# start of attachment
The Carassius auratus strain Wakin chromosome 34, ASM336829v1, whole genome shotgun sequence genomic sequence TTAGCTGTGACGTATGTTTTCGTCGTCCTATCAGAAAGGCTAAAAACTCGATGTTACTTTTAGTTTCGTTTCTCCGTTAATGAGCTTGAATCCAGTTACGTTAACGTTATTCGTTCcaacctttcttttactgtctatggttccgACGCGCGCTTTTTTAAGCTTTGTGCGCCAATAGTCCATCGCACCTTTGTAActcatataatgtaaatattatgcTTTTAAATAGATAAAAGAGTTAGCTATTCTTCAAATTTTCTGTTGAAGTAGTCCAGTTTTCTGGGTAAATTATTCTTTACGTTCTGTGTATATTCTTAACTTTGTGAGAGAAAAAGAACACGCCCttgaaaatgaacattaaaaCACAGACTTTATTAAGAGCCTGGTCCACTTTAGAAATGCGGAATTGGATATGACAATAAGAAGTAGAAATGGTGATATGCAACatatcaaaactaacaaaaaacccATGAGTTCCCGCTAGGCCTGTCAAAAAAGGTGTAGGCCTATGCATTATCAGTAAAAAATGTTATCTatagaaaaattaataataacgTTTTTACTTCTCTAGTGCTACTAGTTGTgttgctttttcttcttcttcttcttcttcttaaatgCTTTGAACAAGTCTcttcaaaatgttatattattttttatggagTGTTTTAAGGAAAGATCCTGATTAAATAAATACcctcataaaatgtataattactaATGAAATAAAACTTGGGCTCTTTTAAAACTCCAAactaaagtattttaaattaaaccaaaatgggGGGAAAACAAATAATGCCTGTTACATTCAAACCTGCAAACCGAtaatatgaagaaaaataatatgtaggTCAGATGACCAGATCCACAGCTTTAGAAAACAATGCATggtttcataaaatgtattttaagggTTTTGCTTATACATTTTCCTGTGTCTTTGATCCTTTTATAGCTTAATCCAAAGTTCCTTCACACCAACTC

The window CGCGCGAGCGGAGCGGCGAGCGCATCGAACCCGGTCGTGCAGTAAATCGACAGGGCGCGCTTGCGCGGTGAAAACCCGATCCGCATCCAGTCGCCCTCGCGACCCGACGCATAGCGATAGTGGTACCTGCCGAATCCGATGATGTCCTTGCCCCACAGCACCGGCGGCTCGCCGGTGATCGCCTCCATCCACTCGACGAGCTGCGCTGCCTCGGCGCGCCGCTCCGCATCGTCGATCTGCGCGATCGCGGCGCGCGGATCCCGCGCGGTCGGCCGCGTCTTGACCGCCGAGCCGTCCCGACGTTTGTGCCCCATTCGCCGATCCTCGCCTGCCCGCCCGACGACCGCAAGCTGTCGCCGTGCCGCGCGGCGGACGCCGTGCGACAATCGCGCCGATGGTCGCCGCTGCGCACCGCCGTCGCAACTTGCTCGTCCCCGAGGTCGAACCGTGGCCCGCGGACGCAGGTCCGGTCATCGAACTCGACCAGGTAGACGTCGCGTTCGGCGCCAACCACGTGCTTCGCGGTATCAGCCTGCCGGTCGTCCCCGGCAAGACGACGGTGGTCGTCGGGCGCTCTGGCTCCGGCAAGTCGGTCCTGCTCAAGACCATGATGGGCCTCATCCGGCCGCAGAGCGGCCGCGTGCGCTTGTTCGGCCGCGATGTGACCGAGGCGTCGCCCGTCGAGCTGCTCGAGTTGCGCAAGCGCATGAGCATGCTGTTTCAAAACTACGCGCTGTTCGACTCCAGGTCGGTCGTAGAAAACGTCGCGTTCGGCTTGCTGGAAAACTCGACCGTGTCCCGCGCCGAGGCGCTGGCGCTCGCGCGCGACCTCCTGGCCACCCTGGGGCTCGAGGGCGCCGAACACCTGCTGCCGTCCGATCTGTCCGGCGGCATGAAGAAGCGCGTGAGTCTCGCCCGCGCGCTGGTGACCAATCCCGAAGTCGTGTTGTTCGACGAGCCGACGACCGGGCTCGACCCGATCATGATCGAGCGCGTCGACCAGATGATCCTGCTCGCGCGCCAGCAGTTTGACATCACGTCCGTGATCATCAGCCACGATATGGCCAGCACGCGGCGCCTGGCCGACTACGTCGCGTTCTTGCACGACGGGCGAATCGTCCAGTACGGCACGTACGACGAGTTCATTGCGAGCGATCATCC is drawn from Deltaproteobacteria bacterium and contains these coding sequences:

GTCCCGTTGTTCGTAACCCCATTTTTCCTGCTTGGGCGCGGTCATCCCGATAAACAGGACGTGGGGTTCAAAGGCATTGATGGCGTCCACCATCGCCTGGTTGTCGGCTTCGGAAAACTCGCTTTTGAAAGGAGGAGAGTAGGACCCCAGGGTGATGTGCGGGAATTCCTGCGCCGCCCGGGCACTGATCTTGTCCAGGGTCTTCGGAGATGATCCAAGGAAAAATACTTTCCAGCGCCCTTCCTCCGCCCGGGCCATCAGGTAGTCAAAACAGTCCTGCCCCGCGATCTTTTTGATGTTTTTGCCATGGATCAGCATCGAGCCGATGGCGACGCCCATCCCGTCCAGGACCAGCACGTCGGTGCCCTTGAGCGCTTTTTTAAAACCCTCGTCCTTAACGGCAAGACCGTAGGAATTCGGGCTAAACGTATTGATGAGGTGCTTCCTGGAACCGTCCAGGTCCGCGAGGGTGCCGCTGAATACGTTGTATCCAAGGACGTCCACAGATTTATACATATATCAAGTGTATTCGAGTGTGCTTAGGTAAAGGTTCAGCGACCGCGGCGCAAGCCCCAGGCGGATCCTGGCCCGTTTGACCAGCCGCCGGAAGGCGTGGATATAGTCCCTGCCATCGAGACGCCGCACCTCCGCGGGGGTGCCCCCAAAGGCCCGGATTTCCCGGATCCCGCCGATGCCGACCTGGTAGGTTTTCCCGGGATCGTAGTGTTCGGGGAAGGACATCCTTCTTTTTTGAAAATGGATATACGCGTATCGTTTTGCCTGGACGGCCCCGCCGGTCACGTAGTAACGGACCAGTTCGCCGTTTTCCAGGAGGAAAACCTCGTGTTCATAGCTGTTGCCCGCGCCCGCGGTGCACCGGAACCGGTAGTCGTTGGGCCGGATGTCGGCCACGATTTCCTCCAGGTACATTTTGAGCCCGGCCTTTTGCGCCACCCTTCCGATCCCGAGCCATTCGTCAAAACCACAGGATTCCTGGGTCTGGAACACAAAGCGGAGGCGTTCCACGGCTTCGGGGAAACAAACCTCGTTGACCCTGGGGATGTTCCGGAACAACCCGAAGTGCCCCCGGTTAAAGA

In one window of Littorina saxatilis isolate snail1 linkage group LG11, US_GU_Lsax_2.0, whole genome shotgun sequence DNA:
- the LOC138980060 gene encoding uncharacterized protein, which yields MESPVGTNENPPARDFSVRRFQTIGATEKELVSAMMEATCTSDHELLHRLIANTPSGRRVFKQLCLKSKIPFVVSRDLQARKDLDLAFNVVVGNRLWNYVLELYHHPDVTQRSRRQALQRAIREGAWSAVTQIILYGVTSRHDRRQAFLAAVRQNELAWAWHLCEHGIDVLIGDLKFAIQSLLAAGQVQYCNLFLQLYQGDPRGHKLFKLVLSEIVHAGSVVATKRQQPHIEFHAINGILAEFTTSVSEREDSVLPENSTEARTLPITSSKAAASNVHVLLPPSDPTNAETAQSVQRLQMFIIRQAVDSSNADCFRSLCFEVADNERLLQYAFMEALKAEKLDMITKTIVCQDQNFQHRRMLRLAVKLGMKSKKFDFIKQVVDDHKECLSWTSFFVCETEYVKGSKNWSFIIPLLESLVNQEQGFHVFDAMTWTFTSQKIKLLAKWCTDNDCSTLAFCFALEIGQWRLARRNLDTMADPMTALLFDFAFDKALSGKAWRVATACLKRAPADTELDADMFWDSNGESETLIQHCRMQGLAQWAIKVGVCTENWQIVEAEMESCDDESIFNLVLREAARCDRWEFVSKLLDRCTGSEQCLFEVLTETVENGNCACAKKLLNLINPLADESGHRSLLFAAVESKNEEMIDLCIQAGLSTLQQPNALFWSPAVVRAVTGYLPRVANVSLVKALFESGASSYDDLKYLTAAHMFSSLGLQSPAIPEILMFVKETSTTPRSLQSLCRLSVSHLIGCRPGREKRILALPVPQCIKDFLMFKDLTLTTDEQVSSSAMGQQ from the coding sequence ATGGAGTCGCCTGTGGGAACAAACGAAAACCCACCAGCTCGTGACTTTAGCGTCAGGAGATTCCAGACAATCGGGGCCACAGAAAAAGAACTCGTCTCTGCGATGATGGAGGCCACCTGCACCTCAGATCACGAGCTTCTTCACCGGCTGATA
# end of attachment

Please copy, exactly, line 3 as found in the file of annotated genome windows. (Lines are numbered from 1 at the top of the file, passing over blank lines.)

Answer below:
GTCCCGTTGTTCGTAACCCCATTTTTCCTGCTTGGGCGCGGTCATCCCGATAAACAGGACGTGGGGTTCAAAGGCATTGATGGCGTCCACCATCGCCTGGTTGTCGGCTTCGGAAAACTCGCTTTTGAAAGGAGGAGAGTAGGACCCCAGGGTGATGTGCGGGAATTCCTGCGCCGCCCGGGCACTGATCTTGTCCAGGGTCTTCGGAGATGATCCAAGGAAAAATACTTTCCAGCGCCCTTCCTCCGCCCGGGCCATCAGGTAGTCAAAACAGTCCTGCCCCGCGATCTTTTTGATGTTTTTGCCATGGATCAGCATCGAGCCGATGGCGACGCCCATCCCGTCCAGGACCAGCACGTCGGTGCCCTTGAGCGCTTTTTTAAAACCCTCGTCCTTAACGGCAAGACCGTAGGAATTCGGGCTAAACGTATTGATGAGGTGCTTCCTGGAACCGTCCAGGTCCGCGAGGGTGCCGCTGAATACGTTGTATCCAAGGACGTCCACAGATTTATACATATATCAAGTGTATTCGAGTGTGCTTAGGTAAAGGTTCAGCGACCGCGGCGCAAGCCCCAGGCGGATCCTGGCCCGTTTGACCAGCCGCCGGAAGGCGTGGATATAGTCCCTGCCATCGAGACGCCGCACCTCCGCGGGGGTGCCCCCAAAGGCCCGGATTTCCCGGATCCCGCCGATGCCGACCTGGTAGGTTTTCCCGGGATCGTAGTGTTCGGGGAAGGACATCCTTCTTTTTTGAAAATGGATATACGCGTATCGTTTTGCCTGGACGGCCCCGCCGGTCACGTAGTAACGGACCAGTTCGCCGTTTTCCAGGAGGAAAACCTCGTGTTCATAGCTGTTGCCCGCGCCCGCGGTGCACCGGAACCGGTAGTCGTTGGGCCGGATGTCGGCCACGATTTCCTCCAGGTACATTTTGAGCCCGGCCTTTTGCGCCACCCTTCCGATCCCGAGCCATTCGTCAAAACCACAGGATTCCTGGGTCTGGAACACAAAGCGGAGGCGTTCCACGGCTTCGGGGAAACAAACCTCGTTGACCCTGGGGATGTTCCGGAACAACCCGAAGTGCCCCCGGTTAAAGA